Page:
JOHANNESBURG (Reuters) – Formally adding unemployment or economic growth to the South African central bank’s mandate would risk policy mistakes and hurting its credibility, Governor Lesetja Kganyago said on Wednesday.
The Reserve Bank (SARB) has long been under pressure to take more drastic measures to revive growth in Africa’s most advanced economy, with calls for the bank to slash lending rates and finance government through quantitative easing (QE).
The bank has cut rates by 300 basis points in 2020 to a record-low 3.50%.
And in March it launched a bond-buying program, purchasing government debt in the secondary market to ease a liquidity collapse in the capital markets prompted by the COVID-19 pandemic.
But with the economy, already in recession before the coronavirus and set to contract by more than 7% this year, and the government budget nearing double-digits deficit, labour and some politicians have called for more drastic action, including a widening of the bank’s mandate.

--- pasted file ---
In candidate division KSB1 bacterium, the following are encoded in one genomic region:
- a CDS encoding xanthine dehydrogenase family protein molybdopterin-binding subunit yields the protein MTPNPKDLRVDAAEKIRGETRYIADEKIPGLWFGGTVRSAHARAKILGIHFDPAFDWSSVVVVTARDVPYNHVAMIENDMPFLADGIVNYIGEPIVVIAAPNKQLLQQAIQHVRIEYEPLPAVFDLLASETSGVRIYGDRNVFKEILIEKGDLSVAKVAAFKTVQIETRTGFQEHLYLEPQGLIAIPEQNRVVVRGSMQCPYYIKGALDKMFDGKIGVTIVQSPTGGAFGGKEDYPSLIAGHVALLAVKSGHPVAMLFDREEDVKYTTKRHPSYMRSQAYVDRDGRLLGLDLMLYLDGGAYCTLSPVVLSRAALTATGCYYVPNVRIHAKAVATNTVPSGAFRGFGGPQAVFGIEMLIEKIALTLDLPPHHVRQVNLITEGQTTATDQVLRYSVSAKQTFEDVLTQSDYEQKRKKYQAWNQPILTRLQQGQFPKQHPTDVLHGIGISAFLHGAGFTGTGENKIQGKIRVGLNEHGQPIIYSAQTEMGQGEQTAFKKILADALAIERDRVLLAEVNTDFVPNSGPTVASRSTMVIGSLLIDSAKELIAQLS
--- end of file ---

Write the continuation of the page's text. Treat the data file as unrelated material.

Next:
“The problem is that formally adding an extra mandate, in the context of our propensity to stagflation, could encourage policy mistakes and weaken credibility,” Kganyago said in a speech broadcast virtually by the University of Pretoria.
“While we would all like South Africa to reach permanently high growth, this is beyond the powers of a central bank,” Kganyago said, adding the bank would stick to inflation-targeting policy.
“We are in very difficult circumstances, but QE isn’t the answer. We need to focus on real solutions.”
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